Politics

In Iowa, Romney edges out Santorum by 8 votes

DES MOINES, Iowa — Eight votes.

That’s all that separated Mitt Romney and Rick Santorum when the dust settled on the GOP Iowa caucuses, after what was undoubtedly the closest Hawkeye State contest in memory. The 122,255 caucus-goers awarded 30,015 votes to Romney and 30,007 to Santorum.

After hours of waiting for two holdout precincts to report their vote totals, one filed its results and another’s were seemingly lost.

The last precinct in Keokuk County made its results official just after 1:00 a.m. Central Standard Time, around the same time GOP political strategist Karl Rove was reporting  what — according to his source at the Republican National Committee — happened to the final precinct tally in eastern Iowa’s Clinton County.

In Clinton County, Rove said, a missing vote tally prompted observers from the Romney and Santorum camps to huddle together and agree on what the reported totals should have been. Their consensus, which Fox News later confirmed through a second source, was that Romney prevailed by 18 votes.

That scenario overcame a previous four-vote Santorum edge and appeared to award Romney a 14-vote victory. When Iowa GOP Chairman Matt Strawn made the final announcement at 1:34 a.m., however, he said the margin was just eight votes. Strawn also cautioned that precincts have two weeks to officially certify their results.

Hours before the margin between the two top finishers reached photo-finish dimensions, Santorum, the former Pennsylvania senator, led an emotional speech to supporters with a clarion call of “Game on!” Santorum told his crowd that he was taking his surging campaign to New Hampshire in an effort to solidify his role as the conservative alternative to Romney.

Like Santorum, Romney made a speech to a lightly attended roomful of less energized supporters just before midnight in Iowa when the race was still too close to call.

“On to New Hampshire. Let’s get that job done,” Romney said.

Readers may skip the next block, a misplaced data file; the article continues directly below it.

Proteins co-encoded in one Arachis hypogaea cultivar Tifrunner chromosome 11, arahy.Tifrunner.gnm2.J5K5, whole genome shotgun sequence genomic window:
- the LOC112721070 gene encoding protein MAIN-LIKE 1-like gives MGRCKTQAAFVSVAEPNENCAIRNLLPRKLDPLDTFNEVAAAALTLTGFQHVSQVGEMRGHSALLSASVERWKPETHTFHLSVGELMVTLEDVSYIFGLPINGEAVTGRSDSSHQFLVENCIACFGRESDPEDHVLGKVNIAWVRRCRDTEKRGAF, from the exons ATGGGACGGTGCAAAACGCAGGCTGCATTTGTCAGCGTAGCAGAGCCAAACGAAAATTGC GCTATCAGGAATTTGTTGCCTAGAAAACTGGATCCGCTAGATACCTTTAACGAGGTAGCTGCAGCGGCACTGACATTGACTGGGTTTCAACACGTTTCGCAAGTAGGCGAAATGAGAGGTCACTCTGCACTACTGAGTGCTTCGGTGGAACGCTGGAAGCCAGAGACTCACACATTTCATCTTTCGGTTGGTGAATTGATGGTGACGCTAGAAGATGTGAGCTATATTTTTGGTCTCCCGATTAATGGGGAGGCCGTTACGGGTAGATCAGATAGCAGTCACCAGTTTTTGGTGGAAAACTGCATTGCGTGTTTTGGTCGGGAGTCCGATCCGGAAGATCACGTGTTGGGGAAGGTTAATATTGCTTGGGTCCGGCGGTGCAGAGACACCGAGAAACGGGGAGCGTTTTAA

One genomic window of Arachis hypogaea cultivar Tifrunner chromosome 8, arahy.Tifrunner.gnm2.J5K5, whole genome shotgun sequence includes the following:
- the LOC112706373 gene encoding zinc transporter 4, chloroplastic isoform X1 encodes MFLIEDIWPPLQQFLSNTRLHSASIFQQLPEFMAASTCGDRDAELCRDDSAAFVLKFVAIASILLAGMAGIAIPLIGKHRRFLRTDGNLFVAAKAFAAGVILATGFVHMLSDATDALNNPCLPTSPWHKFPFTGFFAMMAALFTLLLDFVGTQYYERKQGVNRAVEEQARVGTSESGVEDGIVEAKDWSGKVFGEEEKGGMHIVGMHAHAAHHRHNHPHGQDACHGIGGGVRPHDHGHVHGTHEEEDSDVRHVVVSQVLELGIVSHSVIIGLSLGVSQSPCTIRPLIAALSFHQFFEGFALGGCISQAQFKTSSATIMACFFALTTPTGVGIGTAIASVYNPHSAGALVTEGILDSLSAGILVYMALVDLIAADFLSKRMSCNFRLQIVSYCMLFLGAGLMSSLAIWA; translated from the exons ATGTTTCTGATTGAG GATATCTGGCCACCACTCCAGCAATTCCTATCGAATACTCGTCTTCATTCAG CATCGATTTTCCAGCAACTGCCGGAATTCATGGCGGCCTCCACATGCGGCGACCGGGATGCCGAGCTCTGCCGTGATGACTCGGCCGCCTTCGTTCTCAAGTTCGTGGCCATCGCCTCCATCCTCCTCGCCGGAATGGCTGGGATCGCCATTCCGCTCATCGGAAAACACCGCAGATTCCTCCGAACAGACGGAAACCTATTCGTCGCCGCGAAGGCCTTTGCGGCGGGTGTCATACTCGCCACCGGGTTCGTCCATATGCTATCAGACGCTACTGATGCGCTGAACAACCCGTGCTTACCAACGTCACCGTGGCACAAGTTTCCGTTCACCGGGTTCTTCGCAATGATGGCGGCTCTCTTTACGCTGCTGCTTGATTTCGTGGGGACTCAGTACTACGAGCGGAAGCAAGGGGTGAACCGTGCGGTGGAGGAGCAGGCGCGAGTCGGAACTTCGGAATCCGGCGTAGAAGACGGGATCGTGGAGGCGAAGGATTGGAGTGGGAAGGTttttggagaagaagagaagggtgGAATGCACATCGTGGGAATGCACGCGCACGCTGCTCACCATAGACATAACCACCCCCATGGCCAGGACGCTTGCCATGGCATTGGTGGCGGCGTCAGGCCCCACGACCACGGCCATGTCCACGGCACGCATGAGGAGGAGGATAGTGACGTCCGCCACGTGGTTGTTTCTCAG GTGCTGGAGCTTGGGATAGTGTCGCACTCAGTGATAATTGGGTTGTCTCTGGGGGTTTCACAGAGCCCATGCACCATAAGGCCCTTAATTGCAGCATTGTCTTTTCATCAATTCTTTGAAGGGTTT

The Santorum–Romney battle was a match-up Tuesday night that could hardly have been imagined just weeks ago when Santorum was polling in the single digits.

For most of Tuesday night, the two were in a virtual tie with Texas Rep. Ron Paul, who finished third.

While Romney emerged with a razor-thin victory, Santorum will be considered the ultimate winner. He outperformed everyone’s expectations, catapulting himself from single-digit political purgatory into a leading role through a methodical campaign schedule that took him to all of Iowa’s 99 counties long before his competitors.

Former House Speaker Newt Gingrich, who last month was the favorite to win the contest in the Hawkeye State, placed fourth.

There are more than 1,700 precincts across Iowa. Voters across the state gathered at 7:00 p.m. sharp to obtain ballots, recite the Pledge of Allegiance, listen to surrogates for the candidates give speeches, and vote by writing a name on a piece of paper.

At the Seven Flags Event Center caucus just outside Des Moines, one of the larger precincts, Texas Gov. Rick Perry was the only candidate to show up in person.

His supporters handed out brochures at the door to the caucus. “Second look at Gov. Perry?” they said.

In a speech Tuesday night, Perry choked up as he read aloud a letter from a supporter who called him a great man. He said he plans to reassess whether there’s a path for him to remain in the race.

Former Minnesota Rep. Michele Bachmann, who won the Iowa straw poll in August, placed last among the candidates who campaigned in earnest for Iowa voters’ support.

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